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  • Tessa Forde

240410 Some of my closest friends are farandulas

Each day the beautiful house on the hill was smothered by clouds. It felt like the fog would never lift. Days and days of it. It could be beautiful, shifting over the sea, but it weighed over everything, a cool hand on the fever of summer. One night, the ocean seemed to be illuminated from below, as the last of the sunset reflected off the clouds and back on to the sea’s surface. Ships cut through the light. 

When it did lift, at 4:30PM on a Saturday, I went to the beach. I was not the only one with this idea. From the distance the shore was gripped by a frenzy of umbrella crustaceans, each clinging to the sand. I found a space, close to the water’s edge, where people waded to their waists, holding in their gasps from the cold, the waves curling over hard against the steep bank of beach. It was Easter and some people wore headbands with ducks on springs. I had been told that some places would display Judas dolls in their window, or fill Judas dolls full of coins and burn them, but I didn’t see anything like this. The catholics mightn’t be so wild in Viña as they are in Valparaíso. Jesus was still in the cave and I ate chocolate and coconut covered strawberries and crocheted. He wouldn’t mind. 

At dusk I ate corn slathered in butter, salt and merken and watched the sun compress into the ocean. No green flash, but a slow descent to deep orange, the air holding its warmth for a while, as if to spite the fog, now dissipated. 

I can’t help but measure my days here by looking at the sea. I have always lived by the sea, it moves to the heart of Tāmaki Makaurau through thick arteries, one thousand lovers of the ocean, one thousand pockets of shoreline, seamed in green. Here it feels different, swollen and vast, appearing always at street ends and between fence bars and hedges. The city climbs up over itself to catch a glimpse, to watch the sun burn the horizon.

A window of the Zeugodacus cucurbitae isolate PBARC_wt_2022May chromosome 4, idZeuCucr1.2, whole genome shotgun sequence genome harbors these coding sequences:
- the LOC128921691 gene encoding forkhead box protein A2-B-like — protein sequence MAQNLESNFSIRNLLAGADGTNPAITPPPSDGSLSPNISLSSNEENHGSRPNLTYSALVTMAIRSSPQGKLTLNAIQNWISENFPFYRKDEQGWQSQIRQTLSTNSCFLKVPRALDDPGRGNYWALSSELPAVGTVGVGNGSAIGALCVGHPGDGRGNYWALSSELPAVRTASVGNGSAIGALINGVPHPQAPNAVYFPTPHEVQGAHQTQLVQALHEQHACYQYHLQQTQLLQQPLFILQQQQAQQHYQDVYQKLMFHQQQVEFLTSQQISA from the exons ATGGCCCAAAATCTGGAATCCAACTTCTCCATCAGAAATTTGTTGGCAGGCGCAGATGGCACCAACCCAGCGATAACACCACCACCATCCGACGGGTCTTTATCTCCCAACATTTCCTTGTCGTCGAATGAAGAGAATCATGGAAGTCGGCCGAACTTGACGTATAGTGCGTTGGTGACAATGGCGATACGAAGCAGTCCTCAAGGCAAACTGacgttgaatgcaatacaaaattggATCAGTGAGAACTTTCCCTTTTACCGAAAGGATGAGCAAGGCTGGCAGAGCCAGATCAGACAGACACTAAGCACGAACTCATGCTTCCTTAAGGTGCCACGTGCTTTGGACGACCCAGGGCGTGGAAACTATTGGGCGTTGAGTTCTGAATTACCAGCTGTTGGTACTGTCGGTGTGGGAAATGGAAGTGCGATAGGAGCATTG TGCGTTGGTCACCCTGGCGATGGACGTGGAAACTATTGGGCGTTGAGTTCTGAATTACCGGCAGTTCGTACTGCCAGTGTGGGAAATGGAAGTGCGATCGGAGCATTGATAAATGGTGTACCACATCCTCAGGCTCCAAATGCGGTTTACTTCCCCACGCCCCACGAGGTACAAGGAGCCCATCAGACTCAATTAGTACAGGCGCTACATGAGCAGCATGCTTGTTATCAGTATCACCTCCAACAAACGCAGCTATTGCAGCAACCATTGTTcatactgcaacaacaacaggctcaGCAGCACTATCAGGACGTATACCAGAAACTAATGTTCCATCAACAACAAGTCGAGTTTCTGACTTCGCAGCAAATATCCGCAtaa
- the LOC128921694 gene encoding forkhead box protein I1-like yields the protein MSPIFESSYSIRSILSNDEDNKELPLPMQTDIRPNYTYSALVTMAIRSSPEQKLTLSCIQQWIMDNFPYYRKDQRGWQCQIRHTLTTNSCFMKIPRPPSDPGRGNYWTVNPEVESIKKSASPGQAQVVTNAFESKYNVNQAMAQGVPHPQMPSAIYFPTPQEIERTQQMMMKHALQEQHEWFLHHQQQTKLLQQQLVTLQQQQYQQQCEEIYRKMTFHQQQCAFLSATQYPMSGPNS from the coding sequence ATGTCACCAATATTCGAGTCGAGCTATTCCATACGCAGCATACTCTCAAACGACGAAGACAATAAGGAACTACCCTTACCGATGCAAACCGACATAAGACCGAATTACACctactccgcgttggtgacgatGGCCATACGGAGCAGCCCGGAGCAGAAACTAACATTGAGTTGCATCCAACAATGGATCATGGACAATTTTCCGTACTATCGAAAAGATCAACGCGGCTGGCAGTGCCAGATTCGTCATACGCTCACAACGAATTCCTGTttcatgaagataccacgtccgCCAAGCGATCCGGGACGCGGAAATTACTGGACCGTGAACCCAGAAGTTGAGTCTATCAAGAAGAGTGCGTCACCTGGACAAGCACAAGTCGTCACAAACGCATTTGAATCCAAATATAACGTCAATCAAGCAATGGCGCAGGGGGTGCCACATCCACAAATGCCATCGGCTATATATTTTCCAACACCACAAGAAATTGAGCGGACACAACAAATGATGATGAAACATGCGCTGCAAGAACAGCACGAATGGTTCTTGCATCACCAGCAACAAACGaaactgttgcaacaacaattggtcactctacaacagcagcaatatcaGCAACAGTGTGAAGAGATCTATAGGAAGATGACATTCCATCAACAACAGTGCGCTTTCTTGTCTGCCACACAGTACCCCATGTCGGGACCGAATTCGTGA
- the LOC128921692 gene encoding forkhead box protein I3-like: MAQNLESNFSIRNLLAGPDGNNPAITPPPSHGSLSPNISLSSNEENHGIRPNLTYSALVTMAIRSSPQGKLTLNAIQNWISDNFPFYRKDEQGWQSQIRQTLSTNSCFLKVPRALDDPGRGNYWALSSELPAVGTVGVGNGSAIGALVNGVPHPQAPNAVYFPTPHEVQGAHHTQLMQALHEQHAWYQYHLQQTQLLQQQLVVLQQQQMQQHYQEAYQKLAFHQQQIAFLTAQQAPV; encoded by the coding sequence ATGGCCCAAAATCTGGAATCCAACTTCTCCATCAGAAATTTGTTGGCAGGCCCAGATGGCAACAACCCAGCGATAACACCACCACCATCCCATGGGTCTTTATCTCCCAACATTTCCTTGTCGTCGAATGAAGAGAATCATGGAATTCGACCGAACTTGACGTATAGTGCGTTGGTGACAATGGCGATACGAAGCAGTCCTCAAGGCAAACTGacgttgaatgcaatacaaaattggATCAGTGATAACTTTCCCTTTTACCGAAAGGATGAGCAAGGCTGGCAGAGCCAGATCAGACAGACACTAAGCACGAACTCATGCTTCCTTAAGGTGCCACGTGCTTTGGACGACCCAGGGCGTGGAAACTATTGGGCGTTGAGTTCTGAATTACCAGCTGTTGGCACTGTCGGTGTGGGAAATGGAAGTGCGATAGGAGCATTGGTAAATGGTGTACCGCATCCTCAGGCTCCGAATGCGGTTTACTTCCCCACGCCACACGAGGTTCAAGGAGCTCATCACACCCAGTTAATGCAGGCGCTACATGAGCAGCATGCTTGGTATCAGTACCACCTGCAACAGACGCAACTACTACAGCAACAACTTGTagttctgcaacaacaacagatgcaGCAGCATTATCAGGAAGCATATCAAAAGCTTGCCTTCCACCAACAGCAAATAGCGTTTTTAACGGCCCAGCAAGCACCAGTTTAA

Jorge, who I live with, came down from his room one morning, and said “Autumn is here!” The sea, you see, had transitioned, from bottle green to slate grey. The weather will turn now, he said. Just wait. He jinxed it, i’m sure. Each day colder than the last.

When I went to the Light from Tate exhibition at the Auckland Art Gallery, I couldn’t believe that there were places where the light could illuminate only small wavering parts of the ocean, and leave others in deep shadow, like the exhibition’s feature image by John Brett. But now I believe it. Somehow it is less about the light, and more about the surface of the sea and what it catches, how some parts, even on overcast days, even when the sky is clear, are disturbed and dark, while other parts flatten the light into puddles. 

One morning, even without wind, the sea was unsettled in Valparaíso. Small waves creased its surface like it had been wrapped up in the palms of the beach and released, unironed. Like something was stirring below, trembling. The sea here seems to tell the truth of the seasons, of the weather and the near future. Maybe the far future too, held in its tilting, shifting light. 

The sea the sea the sea! I could write about it all night but - some other highlights - my life here, unfolding.

The week before last, after Easter, the university hosted a second ‘orientation’ week for first year students. Classes were suspended, the courtyard at casa central filled with rock bands and dancers. At the architecture school crepe paper streamers made stripes of colour between the trees, students shared lunches and music and spent the week constructing strange creatures from wire. At Ciudad Abierta we played a game invented by the third years, once again utilising the grid of bamboo sticks, throwing balls back and forth into demarcated zones. It was a good game, rough fights for the balls in the sand, their colours suspended in clusters. 

Another exchange student, from Brazil, who I had met but not really yet at the weekly seminar came to talk to me. Barbara is doing her own research in design pedagogy in education in Latin America - particularly in primary schools. We sat in the sandy grass and talked about designs for the pluriverse and other overlaps.